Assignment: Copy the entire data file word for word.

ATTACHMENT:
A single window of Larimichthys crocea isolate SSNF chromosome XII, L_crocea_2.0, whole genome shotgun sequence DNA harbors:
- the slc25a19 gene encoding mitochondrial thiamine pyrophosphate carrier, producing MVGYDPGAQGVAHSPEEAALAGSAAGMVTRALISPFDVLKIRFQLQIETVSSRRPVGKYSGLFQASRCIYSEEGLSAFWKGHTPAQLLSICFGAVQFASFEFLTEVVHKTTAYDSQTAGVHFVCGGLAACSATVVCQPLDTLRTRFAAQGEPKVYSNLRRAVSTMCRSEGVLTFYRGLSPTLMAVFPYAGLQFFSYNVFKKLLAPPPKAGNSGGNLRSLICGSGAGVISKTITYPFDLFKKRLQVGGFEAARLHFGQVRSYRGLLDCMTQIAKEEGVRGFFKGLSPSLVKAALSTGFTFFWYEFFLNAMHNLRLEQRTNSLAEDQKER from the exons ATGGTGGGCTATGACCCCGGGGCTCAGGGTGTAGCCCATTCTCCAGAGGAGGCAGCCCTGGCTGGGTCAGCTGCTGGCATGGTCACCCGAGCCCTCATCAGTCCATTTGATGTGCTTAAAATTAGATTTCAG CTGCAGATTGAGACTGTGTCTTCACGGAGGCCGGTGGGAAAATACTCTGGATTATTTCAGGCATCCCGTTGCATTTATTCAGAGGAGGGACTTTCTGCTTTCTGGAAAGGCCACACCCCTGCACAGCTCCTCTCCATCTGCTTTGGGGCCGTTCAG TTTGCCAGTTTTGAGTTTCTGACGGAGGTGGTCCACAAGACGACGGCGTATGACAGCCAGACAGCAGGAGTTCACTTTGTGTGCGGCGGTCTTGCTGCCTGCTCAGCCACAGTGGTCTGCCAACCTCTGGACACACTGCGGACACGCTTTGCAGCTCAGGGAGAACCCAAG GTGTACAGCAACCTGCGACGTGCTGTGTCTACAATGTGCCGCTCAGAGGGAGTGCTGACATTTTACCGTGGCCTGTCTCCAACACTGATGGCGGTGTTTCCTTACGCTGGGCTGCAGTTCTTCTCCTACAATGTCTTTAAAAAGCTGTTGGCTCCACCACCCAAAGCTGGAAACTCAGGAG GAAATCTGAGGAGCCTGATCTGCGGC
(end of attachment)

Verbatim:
A single window of Larimichthys crocea isolate SSNF chromosome XII, L_crocea_2.0, whole genome shotgun sequence DNA harbors:
- the slc25a19 gene encoding mitochondrial thiamine pyrophosphate carrier, producing MVGYDPGAQGVAHSPEEAALAGSAAGMVTRALISPFDVLKIRFQLQIETVSSRRPVGKYSGLFQASRCIYSEEGLSAFWKGHTPAQLLSICFGAVQFASFEFLTEVVHKTTAYDSQTAGVHFVCGGLAACSATVVCQPLDTLRTRFAAQGEPKVYSNLRRAVSTMCRSEGVLTFYRGLSPTLMAVFPYAGLQFFSYNVFKKLLAPPPKAGNSGGNLRSLICGSGAGVISKTITYPFDLFKKRLQVGGFEAARLHFGQVRSYRGLLDCMTQIAKEEGVRGFFKGLSPSLVKAALSTGFTFFWYEFFLNAMHNLRLEQRTNSLAEDQKER from the exons ATGGTGGGCTATGACCCCGGGGCTCAGGGTGTAGCCCATTCTCCAGAGGAGGCAGCCCTGGCTGGGTCAGCTGCTGGCATGGTCACCCGAGCCCTCATCAGTCCATTTGATGTGCTTAAAATTAGATTTCAG CTGCAGATTGAGACTGTGTCTTCACGGAGGCCGGTGGGAAAATACTCTGGATTATTTCAGGCATCCCGTTGCATTTATTCAGAGGAGGGACTTTCTGCTTTCTGGAAAGGCCACACCCCTGCACAGCTCCTCTCCATCTGCTTTGGGGCCGTTCAG TTTGCCAGTTTTGAGTTTCTGACGGAGGTGGTCCACAAGACGACGGCGTATGACAGCCAGACAGCAGGAGTTCACTTTGTGTGCGGCGGTCTTGCTGCCTGCTCAGCCACAGTGGTCTGCCAACCTCTGGACACACTGCGGACACGCTTTGCAGCTCAGGGAGAACCCAAG GTGTACAGCAACCTGCGACGTGCTGTGTCTACAATGTGCCGCTCAGAGGGAGTGCTGACATTTTACCGTGGCCTGTCTCCAACACTGATGGCGGTGTTTCCTTACGCTGGGCTGCAGTTCTTCTCCTACAATGTCTTTAAAAAGCTGTTGGCTCCACCACCCAAAGCTGGAAACTCAGGAG GAAATCTGAGGAGCCTGATCTGCGGC